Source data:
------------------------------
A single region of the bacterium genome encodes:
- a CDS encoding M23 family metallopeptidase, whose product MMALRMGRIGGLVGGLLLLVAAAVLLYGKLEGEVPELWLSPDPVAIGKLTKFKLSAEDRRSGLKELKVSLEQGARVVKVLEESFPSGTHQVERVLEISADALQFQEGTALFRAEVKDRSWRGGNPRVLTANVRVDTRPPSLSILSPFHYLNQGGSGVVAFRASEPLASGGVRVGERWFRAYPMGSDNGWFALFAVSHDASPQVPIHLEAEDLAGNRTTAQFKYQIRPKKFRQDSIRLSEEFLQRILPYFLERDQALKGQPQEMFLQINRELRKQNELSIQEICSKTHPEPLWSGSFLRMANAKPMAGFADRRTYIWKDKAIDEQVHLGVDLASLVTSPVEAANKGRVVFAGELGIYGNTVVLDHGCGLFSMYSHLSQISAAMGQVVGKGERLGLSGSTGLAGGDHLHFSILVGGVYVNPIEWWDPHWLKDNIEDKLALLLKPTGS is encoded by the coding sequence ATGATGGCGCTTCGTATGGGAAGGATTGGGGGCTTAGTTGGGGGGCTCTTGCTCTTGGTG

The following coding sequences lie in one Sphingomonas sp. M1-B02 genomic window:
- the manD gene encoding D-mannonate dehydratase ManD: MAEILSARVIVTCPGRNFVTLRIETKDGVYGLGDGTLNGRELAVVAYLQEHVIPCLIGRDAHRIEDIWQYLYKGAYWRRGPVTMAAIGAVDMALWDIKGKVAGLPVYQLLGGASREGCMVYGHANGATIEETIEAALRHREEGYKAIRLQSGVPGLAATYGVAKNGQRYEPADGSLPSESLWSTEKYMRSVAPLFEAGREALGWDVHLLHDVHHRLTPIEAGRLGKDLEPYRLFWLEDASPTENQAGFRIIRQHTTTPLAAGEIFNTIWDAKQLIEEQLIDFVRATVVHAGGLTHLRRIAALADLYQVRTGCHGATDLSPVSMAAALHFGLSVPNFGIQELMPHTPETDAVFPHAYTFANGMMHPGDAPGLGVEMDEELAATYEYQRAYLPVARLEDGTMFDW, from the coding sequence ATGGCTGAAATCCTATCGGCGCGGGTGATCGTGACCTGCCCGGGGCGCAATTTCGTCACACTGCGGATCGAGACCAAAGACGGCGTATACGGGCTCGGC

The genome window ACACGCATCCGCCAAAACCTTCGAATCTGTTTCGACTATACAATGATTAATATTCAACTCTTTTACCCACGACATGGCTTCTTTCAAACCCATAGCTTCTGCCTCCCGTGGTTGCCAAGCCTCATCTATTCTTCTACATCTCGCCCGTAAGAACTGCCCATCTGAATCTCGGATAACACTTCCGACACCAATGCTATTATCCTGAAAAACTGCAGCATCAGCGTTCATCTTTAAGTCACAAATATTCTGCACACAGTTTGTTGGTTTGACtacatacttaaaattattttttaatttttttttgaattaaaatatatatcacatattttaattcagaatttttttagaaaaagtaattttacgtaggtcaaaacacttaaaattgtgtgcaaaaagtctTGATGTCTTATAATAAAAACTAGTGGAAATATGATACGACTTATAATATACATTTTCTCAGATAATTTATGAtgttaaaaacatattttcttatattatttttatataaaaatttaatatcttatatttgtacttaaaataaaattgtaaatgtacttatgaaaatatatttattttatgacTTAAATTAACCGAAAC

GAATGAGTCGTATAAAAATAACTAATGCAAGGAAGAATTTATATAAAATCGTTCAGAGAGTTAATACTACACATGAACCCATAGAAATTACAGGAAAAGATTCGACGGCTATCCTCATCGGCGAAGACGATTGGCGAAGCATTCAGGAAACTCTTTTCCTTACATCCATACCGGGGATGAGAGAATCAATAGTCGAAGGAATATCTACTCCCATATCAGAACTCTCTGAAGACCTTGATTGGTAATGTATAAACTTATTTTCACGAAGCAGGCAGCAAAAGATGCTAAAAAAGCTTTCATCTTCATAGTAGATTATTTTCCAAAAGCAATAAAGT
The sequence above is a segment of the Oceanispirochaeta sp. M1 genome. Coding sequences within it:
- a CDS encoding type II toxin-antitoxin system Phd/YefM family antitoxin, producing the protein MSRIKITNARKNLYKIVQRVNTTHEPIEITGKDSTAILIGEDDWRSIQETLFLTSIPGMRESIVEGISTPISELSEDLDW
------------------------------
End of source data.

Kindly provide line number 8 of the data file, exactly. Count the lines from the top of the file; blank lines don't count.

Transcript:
- a CDS encoding type II toxin-antitoxin system Phd/YefM family antitoxin, producing the protein MSRIKITNARKNLYKIVQRVNTTHEPIEITGKDSTAILIGEDDWRSIQETLFLTSIPGMRESIVEGISTPISELSEDLDW